Easy monetary conditions are spreading to the emerging bloc. Falling commodity prices, especially oil, have reduced inflationary pressures at a global level and some emerging central banks have taken advantage of this situation, such as India which has surprisingly lowered its interest rates. The deterioration in Russia's macroeconomic and financial environment is starting to affect both its corporate and banking area. Growing tensions related to solvency and liquidity in the financial sector are a source of vulnerability for the Russian economy and might be aggravated by a downgrade of its sovereign rating. Given this scenario, Russia's central bank has unexpectedly lowered its official interest rate by 200 bps to 15%. The case of Brazil, however, is an exception to this situation of interest rate cuts, raising its official interest rate by 50 bps to 12.25%.

The ECB's measures give a boost to equity. The start of the year has been affected by an increase in the frequency and scope of episodes of volatility. The sharp fall in the price of crude, the unexpected actions of some central banks, the slowdown in the Chinese economy and threat of global deflation were arguments enough to reduce investor confidence, who switched to safer assets such as public debt. However, the trend in the main stock market indices, and European indices in particular, picked up after the ECB announced the enlargement and duration of its asset purchase programme. In short, these factors have pushed the corporate earnings season of 2014 Q4 into the background. S&P 500 firms as a whole have performed well so far, although less than in previous years due to the decrease in earnings of energy firms and the effect of the dollar's appreciation. On the other hand, for the euro area we expect the enlargement of the ECB's balance sheet and the depreciation of the euro will act as important levers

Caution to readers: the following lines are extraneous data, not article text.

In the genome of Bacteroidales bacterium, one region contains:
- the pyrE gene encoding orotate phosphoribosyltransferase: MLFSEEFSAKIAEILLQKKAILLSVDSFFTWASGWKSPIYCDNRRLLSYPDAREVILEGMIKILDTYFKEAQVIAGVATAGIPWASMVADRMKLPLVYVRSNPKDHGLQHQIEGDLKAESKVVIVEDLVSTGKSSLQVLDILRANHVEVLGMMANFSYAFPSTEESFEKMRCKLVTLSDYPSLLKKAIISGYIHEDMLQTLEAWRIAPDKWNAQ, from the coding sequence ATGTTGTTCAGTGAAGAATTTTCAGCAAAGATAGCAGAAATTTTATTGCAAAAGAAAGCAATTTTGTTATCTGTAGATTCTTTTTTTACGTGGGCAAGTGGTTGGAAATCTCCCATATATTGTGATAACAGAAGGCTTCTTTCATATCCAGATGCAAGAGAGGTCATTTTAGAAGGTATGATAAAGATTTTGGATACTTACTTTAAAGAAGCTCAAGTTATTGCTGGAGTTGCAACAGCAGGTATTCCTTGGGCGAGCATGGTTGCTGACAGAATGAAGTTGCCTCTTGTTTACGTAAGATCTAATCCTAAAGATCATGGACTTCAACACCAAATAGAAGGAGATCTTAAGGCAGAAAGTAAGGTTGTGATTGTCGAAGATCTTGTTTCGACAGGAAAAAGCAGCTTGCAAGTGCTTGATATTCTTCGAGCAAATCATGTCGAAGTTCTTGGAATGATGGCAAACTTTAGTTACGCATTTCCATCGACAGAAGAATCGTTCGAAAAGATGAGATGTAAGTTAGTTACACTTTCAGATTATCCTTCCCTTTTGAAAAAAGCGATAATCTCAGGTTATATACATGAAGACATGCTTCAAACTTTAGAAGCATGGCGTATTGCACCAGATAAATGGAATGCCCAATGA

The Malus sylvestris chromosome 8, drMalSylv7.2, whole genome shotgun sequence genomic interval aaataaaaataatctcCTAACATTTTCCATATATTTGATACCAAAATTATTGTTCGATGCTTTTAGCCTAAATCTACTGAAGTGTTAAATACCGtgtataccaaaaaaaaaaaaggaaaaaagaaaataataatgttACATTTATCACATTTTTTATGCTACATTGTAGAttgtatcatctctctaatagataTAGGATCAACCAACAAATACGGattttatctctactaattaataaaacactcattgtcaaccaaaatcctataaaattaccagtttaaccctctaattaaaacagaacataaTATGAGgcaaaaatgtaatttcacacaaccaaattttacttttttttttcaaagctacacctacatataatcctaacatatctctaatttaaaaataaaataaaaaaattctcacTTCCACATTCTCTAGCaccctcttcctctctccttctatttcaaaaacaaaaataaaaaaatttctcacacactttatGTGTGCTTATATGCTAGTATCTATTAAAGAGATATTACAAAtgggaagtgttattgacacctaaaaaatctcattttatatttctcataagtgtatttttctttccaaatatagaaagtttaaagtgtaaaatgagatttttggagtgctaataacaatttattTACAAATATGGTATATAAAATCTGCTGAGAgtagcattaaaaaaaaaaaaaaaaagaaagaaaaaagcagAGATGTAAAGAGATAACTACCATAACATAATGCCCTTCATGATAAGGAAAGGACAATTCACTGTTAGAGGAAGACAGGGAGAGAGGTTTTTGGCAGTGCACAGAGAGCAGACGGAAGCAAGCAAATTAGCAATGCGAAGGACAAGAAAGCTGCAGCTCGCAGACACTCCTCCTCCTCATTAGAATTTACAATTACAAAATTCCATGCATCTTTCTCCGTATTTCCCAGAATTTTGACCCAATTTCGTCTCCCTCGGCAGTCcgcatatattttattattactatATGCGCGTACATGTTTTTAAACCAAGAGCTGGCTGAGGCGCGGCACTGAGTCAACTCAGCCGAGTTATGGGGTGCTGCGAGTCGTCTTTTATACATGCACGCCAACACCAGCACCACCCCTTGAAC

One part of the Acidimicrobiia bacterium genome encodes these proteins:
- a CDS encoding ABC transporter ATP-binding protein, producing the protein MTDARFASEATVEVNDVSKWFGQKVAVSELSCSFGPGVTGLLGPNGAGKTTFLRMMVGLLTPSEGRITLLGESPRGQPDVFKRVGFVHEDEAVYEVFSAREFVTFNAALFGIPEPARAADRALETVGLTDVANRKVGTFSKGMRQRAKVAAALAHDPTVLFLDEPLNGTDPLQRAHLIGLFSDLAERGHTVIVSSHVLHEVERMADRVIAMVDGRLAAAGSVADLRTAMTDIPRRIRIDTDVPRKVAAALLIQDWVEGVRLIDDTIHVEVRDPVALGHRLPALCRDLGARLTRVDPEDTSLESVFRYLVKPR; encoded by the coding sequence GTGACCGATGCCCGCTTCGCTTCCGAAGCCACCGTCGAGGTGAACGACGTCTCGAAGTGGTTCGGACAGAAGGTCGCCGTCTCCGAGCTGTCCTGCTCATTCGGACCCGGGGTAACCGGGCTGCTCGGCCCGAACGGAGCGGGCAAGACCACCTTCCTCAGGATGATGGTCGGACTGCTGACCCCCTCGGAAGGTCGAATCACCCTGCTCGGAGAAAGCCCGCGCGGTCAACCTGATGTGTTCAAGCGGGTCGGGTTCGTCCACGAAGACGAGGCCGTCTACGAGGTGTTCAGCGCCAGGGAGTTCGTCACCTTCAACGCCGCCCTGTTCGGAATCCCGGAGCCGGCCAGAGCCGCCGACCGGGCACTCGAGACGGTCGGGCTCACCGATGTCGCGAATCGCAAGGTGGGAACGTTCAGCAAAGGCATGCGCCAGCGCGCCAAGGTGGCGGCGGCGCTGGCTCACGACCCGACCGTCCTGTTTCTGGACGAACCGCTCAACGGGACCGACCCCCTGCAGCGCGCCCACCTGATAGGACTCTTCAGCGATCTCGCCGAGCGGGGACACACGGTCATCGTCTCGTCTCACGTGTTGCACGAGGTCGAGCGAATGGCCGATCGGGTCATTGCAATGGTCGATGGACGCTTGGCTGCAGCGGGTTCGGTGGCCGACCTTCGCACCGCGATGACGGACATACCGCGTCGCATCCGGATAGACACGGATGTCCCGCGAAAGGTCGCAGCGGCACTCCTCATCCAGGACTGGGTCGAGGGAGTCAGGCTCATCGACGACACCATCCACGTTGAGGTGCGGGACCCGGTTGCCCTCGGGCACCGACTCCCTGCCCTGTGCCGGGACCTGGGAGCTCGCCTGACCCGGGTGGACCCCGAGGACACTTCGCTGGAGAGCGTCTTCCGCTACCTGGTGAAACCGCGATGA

to improve corporate earnings.

The depreciation of the euro intensifies. The announcement of the ECB's monetary expansion increased the depreciation of the euro against the main currencies. The European currency reached 1.11 dollars, its lowest value in 11 years although it rebound a few days later, reaching around 1.14 dollars. The divergence between the ECB and Fed's monetary policies suggest that the euro will tend to continue its depreciation this year, although contained expectations of the normalisation of US interest rates may reverse this trend from time to time. With regard to commodities, the price of a barrel of Brent oil has continued to fall, reaching around 50 dollars. Falling copper prices are another significant reference, the price being pushed down by more moderate prospects for world growth.